Home / Companies / News /  Johnson & Johnson may have to pay Indian patients for faulty implants

New Delhi: Nearly seven years after US pharma giant Johnson & Johnson’s (J&J’s) hip replacement device was recalled in India in the wake of global reports of metal poisoning and high failure rate, many of those who underwent corrective surgery in the country due to the faulty device could soon be entitled to compensation.

The ministry of health and family welfare set up an expert committee two months ago, asking for a thorough investigation into the ordeal of those fitted with the defective hip implant. The committee is now on the verge of coming out with its report which is likely to seek compensation from J&J for the aggrieved patients, according to two government officials aware of the development.

The committee, headed by former dean of Maulana Azad Medical College (MAMC) Dr Arun K. Agarwal, has top orthopaedic surgeons and legal experts in it. According to the people cited above, who spoke on condition of anonymity, the committee was mandated to suggest a relief mechanism for those who suffered due to the implant.

“In India, the device was implanted for people aged 50-60 years. The committee is collecting data from those who suffered pain and had loss of function due to the defective design of the device. All those who have suffered should get relief and are liable to be compensated," said one of the two people.

A metal-on-metal articular surface replacement (ASR) hip implant device known as DePuy ASR was sold in India by DePuy International, a subsidiary of J&J, the world’s largest medical device company. The voluntary recall by the company started after the implant made of cobalt and chromium was found to be leaching metal into patients, leading to fluid accumulation and metal poisoning in some cases. Some patients required revision surgeries within five years of being implanted. In August 2010, the US Food and Drug Administration (FDA) issued a mandatory recall of 93,000 ASR implants worldwide after authorities in the UK reported that 13% of patients implanted with an ASR ended up needing revision surgery.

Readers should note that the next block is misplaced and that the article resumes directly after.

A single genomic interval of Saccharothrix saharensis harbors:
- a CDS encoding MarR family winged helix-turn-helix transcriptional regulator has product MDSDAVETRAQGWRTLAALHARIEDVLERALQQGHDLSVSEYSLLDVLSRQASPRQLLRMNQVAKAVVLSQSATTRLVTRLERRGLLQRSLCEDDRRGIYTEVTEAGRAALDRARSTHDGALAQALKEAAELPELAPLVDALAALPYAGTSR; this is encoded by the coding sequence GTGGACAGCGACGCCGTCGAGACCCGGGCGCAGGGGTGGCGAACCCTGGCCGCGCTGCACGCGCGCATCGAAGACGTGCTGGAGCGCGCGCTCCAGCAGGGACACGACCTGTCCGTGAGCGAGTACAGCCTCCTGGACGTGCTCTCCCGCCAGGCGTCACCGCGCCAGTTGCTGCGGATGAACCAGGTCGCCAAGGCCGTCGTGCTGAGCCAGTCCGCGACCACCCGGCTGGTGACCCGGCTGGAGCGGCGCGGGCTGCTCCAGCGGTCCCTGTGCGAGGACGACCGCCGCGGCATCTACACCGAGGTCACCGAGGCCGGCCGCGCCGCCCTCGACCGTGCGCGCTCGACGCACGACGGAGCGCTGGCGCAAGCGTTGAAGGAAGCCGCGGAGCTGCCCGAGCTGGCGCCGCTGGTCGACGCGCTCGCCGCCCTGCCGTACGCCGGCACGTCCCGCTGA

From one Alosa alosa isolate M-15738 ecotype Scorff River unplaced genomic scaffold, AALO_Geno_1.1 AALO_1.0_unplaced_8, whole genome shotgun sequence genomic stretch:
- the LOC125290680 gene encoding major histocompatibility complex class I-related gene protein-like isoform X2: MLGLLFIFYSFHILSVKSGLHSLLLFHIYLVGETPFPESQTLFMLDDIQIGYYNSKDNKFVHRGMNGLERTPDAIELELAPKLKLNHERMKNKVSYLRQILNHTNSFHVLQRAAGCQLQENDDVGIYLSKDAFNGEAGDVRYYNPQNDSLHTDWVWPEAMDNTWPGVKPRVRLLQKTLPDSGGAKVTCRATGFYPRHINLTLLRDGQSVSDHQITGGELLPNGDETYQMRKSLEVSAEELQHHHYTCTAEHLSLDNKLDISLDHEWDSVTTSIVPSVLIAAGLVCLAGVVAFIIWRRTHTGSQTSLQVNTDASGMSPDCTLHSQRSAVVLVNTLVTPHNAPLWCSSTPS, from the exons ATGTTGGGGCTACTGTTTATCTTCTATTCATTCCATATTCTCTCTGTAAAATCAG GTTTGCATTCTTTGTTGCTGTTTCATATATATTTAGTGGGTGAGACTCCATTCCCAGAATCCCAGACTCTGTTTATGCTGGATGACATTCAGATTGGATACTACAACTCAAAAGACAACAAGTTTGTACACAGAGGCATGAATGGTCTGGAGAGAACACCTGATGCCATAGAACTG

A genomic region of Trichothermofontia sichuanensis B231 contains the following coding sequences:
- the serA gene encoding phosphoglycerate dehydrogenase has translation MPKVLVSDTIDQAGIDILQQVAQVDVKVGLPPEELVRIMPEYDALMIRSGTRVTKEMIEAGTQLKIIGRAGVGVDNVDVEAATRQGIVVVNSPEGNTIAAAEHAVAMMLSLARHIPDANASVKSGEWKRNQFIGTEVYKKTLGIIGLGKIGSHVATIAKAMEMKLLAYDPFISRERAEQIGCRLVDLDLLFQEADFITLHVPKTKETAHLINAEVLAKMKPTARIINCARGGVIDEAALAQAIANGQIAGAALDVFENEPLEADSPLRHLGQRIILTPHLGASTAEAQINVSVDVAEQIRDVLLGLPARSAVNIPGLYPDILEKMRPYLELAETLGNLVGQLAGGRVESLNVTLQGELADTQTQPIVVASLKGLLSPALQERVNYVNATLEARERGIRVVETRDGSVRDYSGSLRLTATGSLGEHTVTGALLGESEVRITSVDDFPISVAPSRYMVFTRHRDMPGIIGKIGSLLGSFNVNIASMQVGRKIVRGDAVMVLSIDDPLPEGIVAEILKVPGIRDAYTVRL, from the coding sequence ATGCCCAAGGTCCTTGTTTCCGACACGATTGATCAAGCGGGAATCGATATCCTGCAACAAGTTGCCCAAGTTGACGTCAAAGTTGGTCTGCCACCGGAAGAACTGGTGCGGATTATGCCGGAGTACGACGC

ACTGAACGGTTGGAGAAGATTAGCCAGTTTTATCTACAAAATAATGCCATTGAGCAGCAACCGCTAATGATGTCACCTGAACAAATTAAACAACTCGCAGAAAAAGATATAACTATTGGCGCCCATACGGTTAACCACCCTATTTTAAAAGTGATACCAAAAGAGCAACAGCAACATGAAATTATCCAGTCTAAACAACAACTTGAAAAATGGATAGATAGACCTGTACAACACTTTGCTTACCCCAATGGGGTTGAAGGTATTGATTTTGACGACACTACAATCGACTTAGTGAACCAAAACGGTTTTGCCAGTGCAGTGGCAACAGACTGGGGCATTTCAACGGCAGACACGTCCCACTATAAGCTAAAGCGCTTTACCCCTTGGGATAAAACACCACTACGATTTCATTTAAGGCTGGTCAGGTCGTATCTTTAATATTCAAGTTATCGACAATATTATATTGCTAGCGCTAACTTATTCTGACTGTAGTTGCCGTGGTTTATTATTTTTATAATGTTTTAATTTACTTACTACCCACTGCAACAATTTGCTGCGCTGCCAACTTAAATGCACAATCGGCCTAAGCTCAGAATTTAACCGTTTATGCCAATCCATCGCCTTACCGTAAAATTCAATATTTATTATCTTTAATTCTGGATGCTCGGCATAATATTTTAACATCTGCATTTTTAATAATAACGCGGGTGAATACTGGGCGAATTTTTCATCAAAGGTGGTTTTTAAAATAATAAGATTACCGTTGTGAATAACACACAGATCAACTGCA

In December 2016, a federal jury in Dallas ordered J&J and its DePuy Orthopaedics unit to pay more than $1 billion to six plaintiffs who said they were injured by their hip implants. In March 2015, it reportedly agreed to settle a second round of claims worth $420 million.

In 2013, the Maharashtra Food and Drug Administration (FDA) filed an FIR at Mahim Police station against De Puy Orthopaedics Inc on the grounds that it had not taken proper remedial measures to inform patients in India who had undergone the implant surgery. At present over 14,000 J&J ASR devices are in use in India. A total of 1,080 patients have registered with a helpline set up by J&J, of whom 275 have undergone revision surgery in India.

A DePuy India spokesperson said the company’s priority has been “patient safety" and it has kept the Drug Controller General of India (DCGI) informed of all the actions it has taken.

“DePuy’s top priority is and always has been patient safety. We understand that the August 2010 ASR Hip System voluntary recall is concerning for patients, their family members and surgeons. Since the voluntary recall decision was made, DePuy has worked to provide patients and surgeons with the information and support they need, including an unprecedented reimbursement programme to address recall-related costs that was the first of its kind worldwide. We have kept the DCGI informed of all key actions and worked to provide Indian patients and surgeons with the information and support they need, in line with government requirements," he said.

“DePuy’s actions concerning the product were appropriate and responsible, and DePuy has fully cooperated with the expert committee constituted by the Health ministry with respect to the ASR recall, and will continue to do so. We will ensure that the full facts are presented and will vigorously defend the company and its actions," the spokesperson added.

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